After all, the media controls the way people vote, right? Wrong – as anyone who works at the Guardian will tell you after it’s ill-fated decision to tell people to vote Lib Dem.

There’s no doubt that the media, probably like every other industry which deals with government – local or central – will feel the fall-out of the savings being made. But if we’re going to have the doom choir on song again, can we at least check the facts first?

To begin with: While the national newspapers will have argued for the Tories, and therefore for cuts, local newspapers didn’t. So ‘most of the press’ is wrong.

Second, lets deal with this myth about public sector jobs advertising. Yes, it’s an important revenue stream for local newspapers, but many papers have long had a battle to keep public sector advertising in print. A press officer I used to work with when working in Lancashire once boasted they ‘only used the local paper for jobs they couldn’t put on specialist jobs websites.’ So the notion that papers are competing with the web for jobs isn’t news – newspapers will have to keep ensuring their proposition is attractive for councils going forward. Eric Pickles, the communities secretary, hasn’t banned the use of the press for job adverts. I suspect the bigger impact will be the lack of jobs being created at all.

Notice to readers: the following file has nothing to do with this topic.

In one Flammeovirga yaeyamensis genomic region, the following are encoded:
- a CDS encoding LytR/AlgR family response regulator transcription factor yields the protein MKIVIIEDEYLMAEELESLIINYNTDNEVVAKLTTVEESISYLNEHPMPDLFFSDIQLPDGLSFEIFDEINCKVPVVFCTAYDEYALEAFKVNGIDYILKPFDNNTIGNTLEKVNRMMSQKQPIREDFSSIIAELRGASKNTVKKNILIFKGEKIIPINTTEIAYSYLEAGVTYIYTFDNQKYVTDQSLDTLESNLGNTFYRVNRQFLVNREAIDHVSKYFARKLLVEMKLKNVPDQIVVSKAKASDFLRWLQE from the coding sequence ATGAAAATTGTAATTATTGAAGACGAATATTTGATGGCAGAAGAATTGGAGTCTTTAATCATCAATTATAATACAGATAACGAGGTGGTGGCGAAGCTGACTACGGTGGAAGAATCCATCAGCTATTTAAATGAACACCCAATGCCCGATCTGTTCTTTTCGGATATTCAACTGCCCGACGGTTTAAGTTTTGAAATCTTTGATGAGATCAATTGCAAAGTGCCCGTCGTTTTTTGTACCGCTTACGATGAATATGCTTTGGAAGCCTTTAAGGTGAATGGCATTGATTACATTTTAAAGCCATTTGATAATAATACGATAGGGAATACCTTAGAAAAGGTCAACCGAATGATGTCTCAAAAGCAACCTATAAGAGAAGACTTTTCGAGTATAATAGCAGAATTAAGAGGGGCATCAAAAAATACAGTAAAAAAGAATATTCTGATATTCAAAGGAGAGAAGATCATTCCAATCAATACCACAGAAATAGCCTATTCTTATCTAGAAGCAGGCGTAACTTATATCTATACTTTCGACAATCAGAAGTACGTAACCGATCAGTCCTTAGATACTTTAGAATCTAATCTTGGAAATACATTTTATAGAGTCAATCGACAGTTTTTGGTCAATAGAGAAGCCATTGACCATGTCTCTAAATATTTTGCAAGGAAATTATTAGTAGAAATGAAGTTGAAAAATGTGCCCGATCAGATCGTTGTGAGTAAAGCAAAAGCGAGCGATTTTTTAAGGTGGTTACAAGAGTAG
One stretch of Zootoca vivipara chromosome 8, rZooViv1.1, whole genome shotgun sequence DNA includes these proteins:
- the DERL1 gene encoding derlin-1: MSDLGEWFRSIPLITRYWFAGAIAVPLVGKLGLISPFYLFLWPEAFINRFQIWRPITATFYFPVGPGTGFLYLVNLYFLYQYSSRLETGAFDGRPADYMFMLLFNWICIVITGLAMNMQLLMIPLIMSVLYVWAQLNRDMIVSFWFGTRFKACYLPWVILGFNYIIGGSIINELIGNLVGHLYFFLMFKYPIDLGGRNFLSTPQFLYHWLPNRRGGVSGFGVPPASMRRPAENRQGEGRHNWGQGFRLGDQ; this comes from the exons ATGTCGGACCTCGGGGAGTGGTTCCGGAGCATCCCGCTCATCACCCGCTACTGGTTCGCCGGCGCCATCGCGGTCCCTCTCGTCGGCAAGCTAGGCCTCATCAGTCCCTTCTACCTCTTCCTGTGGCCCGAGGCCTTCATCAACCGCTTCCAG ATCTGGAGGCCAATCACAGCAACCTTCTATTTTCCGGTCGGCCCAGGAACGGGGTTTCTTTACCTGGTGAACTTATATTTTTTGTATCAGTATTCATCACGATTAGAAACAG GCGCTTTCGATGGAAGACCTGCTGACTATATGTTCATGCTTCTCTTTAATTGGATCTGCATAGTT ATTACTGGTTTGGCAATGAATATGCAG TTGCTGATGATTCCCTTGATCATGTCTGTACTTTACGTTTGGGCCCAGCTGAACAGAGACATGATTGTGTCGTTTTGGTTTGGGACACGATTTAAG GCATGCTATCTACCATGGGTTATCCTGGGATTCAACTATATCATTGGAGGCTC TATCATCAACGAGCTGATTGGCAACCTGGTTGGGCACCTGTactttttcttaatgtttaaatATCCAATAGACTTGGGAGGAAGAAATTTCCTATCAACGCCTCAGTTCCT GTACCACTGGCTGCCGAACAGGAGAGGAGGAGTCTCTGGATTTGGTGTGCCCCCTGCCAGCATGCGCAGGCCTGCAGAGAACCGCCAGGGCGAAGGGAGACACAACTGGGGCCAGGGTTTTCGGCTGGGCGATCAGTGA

Nothing has stopped those organisations which spend small fortunes advertising in The Guardian’s Society supplement from moving online ages ago. Some have – but many continue to advertise in print because it suits them and clearly delivers results.

And so to the obesity campaign Preston talks about. The Department of Health is at pains to say it hasn’t been axed, but that they want the private sector to pay for it. Even if it does die a death, that’s not £75million lost just to the Press. It’s a potential hit, but you only have to look at the Change4Life campaign to know it goes way beyond the printed press. Sponsorship of The Simpsons, radio ads, social media campaigns, posters, deals with gyms, funding for PCT projects. Again, the government hasn’t said ‘we’re never going to spend money in the media,’ they’re saying they want to make sure they’re spending less money, more wisely.

I was at a conference earlier this year where a government department told a room full of ‘communication officers’ that a recent campaign had been really successful because they’d targetted it just through a medium which was proven to be used by their target audience. They wanted to make sure tradesmen heard their message – so went to TalkSport. Rocket science, eh? If fairness to the speaker, she didn’t think it was – but many members of the audience clearly did.

So yes, there are cuts coming. But the challenge is to prove the value of sticking with print – and the combined online offering. I guess there will be doom mongers reading this, shaking their heads and saying that I’m prejudiced because of the fact I work for Trinity Mirror, a newspaper publisher. Maybe I am, but I reckon no more so than the doom mongers with a score to settle.